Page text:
Friday is a multi-release day with August’s revision to the University of Michigan’s Index of Consumer Sentiment and last month’s Factory Orders data both being posted late Friday morning. The sentiment index helps us track consumer willingness to spend similarly to Tuesday’s CCI. It is expected to show no change from August’s preliminary reading of 73.6. If it revises lower, consumers were less confident about their personal financial situations than previously thought. This would be good news for the bond market and mortgage rates because waning confidence usually means that consumers are less likely to make large purchases in the near future. As with the CCI index, the lower the reading the better the news for bonds and mortgage rates.

July’s Factory Orders data measures manufacturing sector strength and is similar to last week’s Durable Goods Orders, but includes orders for both durable and non-durable goods. It is expected to show a 2.0% increase in new orders. A smaller than expected rise would be favorable for bonds, but I don’t see this data causing much movement in rates unless its results vary greatly from forecasts since the big-ticket products portion of the report was released last week.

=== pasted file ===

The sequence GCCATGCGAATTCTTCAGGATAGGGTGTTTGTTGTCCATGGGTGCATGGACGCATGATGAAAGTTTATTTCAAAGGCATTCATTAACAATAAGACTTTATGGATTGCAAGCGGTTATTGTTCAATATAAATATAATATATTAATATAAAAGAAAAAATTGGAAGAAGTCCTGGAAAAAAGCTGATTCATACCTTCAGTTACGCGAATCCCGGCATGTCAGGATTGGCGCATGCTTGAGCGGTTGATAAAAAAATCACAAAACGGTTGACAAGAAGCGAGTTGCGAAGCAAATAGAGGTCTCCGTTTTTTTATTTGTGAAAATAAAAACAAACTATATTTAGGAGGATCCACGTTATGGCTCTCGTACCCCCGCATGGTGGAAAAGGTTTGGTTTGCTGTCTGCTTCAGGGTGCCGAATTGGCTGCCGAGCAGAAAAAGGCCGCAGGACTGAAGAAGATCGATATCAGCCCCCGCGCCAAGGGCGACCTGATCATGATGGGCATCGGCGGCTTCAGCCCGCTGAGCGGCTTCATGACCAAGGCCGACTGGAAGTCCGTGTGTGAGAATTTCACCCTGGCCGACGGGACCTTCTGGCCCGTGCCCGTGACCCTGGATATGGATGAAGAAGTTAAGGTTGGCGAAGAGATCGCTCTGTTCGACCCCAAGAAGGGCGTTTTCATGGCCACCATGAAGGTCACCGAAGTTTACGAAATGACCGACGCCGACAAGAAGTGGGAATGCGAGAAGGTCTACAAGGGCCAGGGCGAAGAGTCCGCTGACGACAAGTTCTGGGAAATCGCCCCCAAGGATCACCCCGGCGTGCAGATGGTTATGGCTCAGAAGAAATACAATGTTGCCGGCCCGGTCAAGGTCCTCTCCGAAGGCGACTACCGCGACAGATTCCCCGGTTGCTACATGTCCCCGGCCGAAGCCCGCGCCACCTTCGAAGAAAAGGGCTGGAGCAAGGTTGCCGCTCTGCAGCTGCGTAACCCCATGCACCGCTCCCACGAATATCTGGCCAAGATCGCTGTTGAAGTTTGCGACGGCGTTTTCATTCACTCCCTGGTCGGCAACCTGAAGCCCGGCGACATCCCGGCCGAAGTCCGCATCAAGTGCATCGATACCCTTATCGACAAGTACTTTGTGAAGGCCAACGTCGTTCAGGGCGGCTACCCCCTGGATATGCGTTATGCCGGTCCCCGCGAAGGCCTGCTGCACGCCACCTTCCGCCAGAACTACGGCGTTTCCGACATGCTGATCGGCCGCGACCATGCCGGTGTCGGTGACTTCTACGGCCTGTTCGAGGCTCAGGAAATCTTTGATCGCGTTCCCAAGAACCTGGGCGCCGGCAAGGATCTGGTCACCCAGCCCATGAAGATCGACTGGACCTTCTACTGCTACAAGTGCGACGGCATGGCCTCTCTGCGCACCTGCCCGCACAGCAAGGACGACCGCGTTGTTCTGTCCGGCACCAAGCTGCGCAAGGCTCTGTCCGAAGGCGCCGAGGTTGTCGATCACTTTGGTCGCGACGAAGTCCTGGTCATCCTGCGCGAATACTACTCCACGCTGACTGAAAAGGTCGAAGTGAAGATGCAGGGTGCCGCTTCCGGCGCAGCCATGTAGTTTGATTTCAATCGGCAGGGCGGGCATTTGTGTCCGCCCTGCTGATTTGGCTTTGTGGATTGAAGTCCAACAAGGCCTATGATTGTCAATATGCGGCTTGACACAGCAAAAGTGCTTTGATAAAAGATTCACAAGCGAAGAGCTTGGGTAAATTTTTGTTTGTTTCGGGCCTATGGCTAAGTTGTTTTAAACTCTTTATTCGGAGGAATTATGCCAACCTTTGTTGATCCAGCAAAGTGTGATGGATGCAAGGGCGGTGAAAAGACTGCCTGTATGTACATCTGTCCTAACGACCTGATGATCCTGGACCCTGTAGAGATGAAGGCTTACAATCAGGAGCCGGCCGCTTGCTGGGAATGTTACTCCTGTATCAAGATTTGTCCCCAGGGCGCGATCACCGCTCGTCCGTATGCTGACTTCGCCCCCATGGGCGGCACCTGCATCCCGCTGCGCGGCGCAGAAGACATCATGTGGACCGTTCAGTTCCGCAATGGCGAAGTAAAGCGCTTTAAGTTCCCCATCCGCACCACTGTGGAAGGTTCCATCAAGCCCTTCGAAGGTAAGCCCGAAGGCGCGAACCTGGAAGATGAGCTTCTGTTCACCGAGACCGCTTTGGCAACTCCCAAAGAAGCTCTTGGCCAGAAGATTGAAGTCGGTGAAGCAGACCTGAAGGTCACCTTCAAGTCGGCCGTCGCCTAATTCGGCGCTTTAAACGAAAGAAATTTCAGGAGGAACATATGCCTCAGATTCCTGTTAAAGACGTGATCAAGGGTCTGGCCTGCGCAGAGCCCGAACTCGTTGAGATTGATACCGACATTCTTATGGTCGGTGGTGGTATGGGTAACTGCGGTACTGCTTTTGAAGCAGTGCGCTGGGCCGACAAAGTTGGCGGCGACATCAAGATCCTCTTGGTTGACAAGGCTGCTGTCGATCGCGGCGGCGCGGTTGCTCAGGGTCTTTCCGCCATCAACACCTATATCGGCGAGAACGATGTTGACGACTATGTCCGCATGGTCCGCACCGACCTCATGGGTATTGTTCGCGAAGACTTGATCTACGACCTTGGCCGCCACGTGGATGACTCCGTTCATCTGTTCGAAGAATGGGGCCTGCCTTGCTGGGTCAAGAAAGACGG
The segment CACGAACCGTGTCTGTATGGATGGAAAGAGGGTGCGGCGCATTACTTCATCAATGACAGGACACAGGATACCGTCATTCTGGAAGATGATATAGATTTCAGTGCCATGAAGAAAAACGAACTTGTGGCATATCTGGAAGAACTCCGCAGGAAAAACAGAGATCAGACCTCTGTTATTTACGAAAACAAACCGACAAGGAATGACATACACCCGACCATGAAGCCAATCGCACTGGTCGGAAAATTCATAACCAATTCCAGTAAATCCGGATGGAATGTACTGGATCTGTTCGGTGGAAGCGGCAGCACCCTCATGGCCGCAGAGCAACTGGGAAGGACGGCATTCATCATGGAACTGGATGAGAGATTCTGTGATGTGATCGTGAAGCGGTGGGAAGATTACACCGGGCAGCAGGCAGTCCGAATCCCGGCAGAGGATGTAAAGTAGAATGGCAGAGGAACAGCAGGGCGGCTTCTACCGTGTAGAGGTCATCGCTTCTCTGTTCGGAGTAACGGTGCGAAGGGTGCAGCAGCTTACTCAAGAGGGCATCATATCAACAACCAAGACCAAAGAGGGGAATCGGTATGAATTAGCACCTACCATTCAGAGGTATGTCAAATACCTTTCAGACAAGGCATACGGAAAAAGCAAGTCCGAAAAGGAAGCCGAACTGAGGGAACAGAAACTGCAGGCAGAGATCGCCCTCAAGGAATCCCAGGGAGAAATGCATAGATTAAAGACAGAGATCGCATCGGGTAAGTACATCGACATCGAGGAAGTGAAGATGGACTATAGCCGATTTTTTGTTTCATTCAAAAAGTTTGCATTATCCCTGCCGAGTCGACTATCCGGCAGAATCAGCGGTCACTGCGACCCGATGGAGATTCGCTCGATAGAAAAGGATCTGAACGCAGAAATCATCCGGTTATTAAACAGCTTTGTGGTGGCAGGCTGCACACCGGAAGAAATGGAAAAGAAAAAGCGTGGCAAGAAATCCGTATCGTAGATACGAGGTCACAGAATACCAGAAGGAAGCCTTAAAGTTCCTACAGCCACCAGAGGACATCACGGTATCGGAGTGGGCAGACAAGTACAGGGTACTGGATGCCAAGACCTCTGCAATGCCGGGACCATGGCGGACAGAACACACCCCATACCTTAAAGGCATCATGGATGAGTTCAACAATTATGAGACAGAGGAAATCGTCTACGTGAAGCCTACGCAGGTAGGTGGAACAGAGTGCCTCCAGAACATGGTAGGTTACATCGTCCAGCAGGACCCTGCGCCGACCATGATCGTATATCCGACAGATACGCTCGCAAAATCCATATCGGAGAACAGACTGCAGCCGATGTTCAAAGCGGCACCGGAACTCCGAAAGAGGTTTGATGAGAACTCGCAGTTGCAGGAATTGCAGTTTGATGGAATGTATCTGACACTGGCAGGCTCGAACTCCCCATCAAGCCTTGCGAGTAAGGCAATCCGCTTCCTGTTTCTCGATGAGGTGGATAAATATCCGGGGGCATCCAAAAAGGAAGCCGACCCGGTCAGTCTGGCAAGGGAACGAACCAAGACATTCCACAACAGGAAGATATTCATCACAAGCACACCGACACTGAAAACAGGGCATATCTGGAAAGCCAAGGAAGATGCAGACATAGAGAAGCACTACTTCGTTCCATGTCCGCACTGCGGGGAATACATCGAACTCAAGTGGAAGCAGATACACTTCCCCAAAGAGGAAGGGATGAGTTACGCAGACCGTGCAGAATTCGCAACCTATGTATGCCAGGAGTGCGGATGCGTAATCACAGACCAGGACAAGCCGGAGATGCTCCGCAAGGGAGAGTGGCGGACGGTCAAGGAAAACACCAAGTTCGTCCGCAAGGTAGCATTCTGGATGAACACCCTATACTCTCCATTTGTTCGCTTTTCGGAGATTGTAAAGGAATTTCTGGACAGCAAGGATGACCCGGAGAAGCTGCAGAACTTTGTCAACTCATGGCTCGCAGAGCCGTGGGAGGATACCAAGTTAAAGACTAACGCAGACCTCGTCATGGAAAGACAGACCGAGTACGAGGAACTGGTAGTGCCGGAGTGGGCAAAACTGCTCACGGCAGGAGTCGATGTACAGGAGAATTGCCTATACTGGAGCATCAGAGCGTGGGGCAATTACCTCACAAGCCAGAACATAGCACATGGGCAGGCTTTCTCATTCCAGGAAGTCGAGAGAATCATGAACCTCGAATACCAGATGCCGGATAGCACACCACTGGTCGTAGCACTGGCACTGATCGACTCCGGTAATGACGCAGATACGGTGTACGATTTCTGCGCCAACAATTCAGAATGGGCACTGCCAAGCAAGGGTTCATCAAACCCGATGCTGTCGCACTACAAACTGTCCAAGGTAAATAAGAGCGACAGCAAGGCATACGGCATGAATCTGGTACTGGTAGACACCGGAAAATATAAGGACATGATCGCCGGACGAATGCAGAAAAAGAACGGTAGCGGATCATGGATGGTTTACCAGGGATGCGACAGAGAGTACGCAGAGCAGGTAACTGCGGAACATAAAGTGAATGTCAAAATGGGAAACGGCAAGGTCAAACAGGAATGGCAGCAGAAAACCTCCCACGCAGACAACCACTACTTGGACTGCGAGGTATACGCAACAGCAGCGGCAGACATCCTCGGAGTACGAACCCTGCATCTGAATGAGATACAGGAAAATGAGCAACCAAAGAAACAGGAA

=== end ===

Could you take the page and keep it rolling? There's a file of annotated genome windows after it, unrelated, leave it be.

Also worth mentioning are a couple of Treasury auctions that may affect bond trading and mortgage rates this week along with a speaking engagement by Fed Chairman Bernanke. The two relevant Treasure auctions are Wednesday’s 5-year Note and Thursday’s 7-year Note sales. Results of the auctions will be posted at 1:00 PM ET each day. If investor interest is strong in the auctions, we can expect the broader bond market to rally and mortgage rates to move lower. However, lackluster demand could lead to bond selling and higher mortgage rates Wednesday and Thursday afternoons.
Mr. Bernanke will be speaking Friday morning at the Jackson Hole Fed conference in Wyoming. He will be addressing current and future economic conditions, so his words are likely to influence the markets and mortgage pricing Friday. Also scheduled to speak are the European Central Bank and International Monetary Fund Presidents. What they will say and how it will impact the markets is difficult to predict, but there is a high probability of the markets reacting heavily to their words, so the event needs to be watched.

Overall, I believe it is going to be a fairly active week for the financial and mortgage markets. The calmest day will likely be tomorrow, but choosing the best candidate for the most important day isn’t as easy. Wednesday has two economic reports scheduled along with the 5-year Note auction, but Friday’s Jackson Hole conference can be a market mover by itself without the two economic reports that are scheduled that day. So, let’s go with Wednesday AND Friday as the key days of the week. Since it looks to be another active week, I strongly recommend maintaining contact with your mortgage professional if still floating an interest rate.